Fugen Bosatsu (Samantabhadra Bodhisattva) (普賢菩薩)
Fugen Bosatsu, samanta bhadra in Sanskrit, is a venerable Bosatsu entity and is Bodhisattva, which is worshipped in Mahayana Buddhism.
Sanma yagyo (characteristic things of the Buddha) is a sword and Gokosho (A short club with five prongs at each end, usually made of gilt bronze). Shushi (Mikkyo, Esoteric Buddhism) is aM and huuM.
The Sanskrit name samanta bhadra means 'far and widewise man' and that he is a wise man who appears in the far and wide world and relieves people with Buddha's mercy and intelligence. In addition, since it is seen in Hoke-kyo Sutra which preaches Nyonin Jobutsu (Attainment of Buddhahood by women), it has been especially worshipped by women. In Mikkyo it is regarded as a symbol of aspiration for Buddhahood (a mind to seek enlightenment through mastering the truth) and seen as the same entity as Kongosatta which has the same character. For this reason, Fugen Bosatsu is often called Kongoshu Bosatsu, another name for Kongosatta, as well.
Mt. Gabi (Emeishan) in Sichuan Province, China are regarded as Reijo, sacred ground, of the Fugen Bosatsu and statues are placed as Kyoji, attendant figures, of Shakanyorai with Monju Bosatsu (Manjusri).
(See Shaka sanzon, Shaka triad.)
Features of statue and works
As an individual Buddha, the most common figure is expressed as a figure which joins its hands in prayer in the lotus position on a white elephant that has six ivory tusks and has Rengeza (padmasana, Lotus base) on the back. In Mikkyo it is expressed as a figure which has a lotus stem on which a treasure sword is placed in the left hand and a figure which has gokorei (a five-pronged bell) in the left hand and Gokosho in the right hand in the same way as Kongosatta, and figures which have nyoi (an implement carried by Buddhist priests at a ceremony or during formal preaching), lotus flower and scriptures as well.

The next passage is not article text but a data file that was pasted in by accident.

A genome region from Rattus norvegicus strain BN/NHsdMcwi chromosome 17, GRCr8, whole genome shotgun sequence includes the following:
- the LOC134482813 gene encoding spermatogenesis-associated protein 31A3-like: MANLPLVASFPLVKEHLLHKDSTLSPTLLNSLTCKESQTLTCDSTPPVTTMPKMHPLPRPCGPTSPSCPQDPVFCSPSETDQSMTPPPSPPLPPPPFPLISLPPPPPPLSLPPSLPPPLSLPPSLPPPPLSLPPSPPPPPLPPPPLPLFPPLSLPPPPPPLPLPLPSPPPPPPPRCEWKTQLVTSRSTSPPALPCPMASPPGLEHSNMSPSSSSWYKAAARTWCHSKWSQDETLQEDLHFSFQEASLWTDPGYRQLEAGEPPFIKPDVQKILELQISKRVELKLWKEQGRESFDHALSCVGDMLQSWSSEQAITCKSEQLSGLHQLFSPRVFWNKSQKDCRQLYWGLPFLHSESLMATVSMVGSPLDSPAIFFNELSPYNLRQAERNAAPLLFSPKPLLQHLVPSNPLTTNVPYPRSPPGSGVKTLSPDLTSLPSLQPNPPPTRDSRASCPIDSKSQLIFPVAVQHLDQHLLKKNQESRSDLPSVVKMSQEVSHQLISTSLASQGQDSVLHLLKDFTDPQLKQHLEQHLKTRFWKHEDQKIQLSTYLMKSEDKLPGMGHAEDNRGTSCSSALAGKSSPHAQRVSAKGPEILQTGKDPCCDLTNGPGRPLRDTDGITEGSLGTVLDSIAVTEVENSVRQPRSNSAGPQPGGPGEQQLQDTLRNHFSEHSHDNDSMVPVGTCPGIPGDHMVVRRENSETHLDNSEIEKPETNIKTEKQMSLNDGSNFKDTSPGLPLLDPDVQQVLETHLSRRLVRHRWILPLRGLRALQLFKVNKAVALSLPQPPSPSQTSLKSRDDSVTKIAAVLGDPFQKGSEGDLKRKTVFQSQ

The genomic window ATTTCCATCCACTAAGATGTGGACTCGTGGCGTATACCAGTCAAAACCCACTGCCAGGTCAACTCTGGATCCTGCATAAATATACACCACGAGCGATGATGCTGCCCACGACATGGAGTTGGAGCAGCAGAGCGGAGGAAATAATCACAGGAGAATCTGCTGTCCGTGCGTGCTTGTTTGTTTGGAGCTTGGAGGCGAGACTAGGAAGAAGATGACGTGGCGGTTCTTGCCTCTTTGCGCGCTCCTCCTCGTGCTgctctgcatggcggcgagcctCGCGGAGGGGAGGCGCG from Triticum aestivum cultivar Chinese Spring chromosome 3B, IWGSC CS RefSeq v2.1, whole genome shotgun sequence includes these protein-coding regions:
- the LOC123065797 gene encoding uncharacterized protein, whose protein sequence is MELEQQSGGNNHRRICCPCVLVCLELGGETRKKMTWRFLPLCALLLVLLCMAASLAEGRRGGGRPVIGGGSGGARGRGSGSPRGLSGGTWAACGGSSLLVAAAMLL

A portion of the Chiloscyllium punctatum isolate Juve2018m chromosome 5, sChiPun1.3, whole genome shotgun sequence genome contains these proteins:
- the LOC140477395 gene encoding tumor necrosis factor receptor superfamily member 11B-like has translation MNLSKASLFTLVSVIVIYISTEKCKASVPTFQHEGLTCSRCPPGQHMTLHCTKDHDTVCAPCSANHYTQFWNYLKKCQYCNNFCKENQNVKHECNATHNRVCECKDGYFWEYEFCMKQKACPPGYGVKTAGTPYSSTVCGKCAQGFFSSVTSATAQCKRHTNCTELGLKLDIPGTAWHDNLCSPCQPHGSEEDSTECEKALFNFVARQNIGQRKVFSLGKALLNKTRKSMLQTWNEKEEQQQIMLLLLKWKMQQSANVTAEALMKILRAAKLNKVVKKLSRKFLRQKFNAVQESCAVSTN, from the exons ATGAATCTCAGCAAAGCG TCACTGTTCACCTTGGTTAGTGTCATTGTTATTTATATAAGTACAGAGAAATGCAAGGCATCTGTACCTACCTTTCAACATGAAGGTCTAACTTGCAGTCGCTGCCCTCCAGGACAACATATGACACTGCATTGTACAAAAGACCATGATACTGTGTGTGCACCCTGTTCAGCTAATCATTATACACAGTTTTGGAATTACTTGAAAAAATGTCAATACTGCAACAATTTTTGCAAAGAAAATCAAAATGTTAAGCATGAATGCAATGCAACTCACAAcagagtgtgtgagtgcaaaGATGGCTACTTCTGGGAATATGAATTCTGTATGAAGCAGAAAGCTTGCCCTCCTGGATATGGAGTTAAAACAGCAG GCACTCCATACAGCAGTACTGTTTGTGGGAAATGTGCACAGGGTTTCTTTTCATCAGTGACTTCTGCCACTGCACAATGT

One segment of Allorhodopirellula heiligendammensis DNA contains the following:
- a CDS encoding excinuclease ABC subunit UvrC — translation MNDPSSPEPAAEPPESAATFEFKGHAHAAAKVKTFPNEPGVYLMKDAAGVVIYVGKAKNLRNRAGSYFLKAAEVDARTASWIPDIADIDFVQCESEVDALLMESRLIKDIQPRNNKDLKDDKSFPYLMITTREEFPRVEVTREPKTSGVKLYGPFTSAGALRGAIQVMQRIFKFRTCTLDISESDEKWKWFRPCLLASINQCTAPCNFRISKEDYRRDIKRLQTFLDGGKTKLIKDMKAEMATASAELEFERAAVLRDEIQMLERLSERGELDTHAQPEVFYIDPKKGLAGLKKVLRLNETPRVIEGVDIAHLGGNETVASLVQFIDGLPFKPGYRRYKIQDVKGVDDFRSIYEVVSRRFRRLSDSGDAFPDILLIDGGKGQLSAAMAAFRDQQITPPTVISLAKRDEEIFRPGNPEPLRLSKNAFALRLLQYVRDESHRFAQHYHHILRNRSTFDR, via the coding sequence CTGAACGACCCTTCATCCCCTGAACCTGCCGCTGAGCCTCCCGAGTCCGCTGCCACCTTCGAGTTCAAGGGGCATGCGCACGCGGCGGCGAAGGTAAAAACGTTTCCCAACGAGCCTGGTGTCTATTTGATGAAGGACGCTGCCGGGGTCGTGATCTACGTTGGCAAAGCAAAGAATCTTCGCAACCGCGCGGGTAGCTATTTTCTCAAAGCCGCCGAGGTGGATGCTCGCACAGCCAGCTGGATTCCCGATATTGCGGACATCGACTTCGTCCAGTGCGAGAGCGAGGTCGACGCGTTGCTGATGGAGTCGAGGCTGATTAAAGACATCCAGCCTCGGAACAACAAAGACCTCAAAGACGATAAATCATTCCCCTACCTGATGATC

In Japan from the middle of the Heian period, it was worshipped mainly by noble women in accordance with the prevalence of Hoke-kyo Sutra, which preaches women's relief. In Japan there are many pictures and statues, such as the wooden statue (national treasure) of Fine Arts in the latter part of Heian period at The Okura Shukokan Museum. Fugen Enmei Bosatsu,' has venerable status and was more strongly influenced by Mikkyo, and is regarded as a strong venerable entity with 22 hands and many examples of this work have been made in Japan.
Concerning pictures, the picture of Fugen Bosatsu on an elephant in Tokyo National Museum (national treasure, the latter part of the Heian period) is a representative work. The book of Bujo-ji Temple in Tottori Prefecture (national treasure) and the book of Nara National Museum (important cultural property) and others are known as representative works.
Kenzoku, Disciples or followers of Buddha
It is said that the kenzoku of Fugen Bosatsu is ju-rasetsunyo, or ten demonesses, and that sometimes Kishimo-jin, a mother of the Ju-rasetsunyos, is placed as kenzoku. At an early date, Ju-rasetsunyo put employed Tang dynasty Chinese costumes, but there are also many works of Ju-rasetsunyo using Japanese costumes influenced by Japanese culture. This is because Fugen Bosatsu and Ju-rasetsunyo swear 'to guard people who defend Hoke-kyo Sutra' together in Hoke-kyo Sutra, and it became the reason for women's belief that these goddess's stay close to Fugen Bosatsu.
In addition, in the novel "Feng-Shen-Yen-I" (Popular Account of the Promotion to Divinity), the Sennin (wizards) named Fugen Shinjin and Monju Koho Tenson appeared and later came to believe in Buddhism, and subsequently became Fugen Bosatsu and Monji Bosatsu, respectively.
On Sanmaya Sabaton.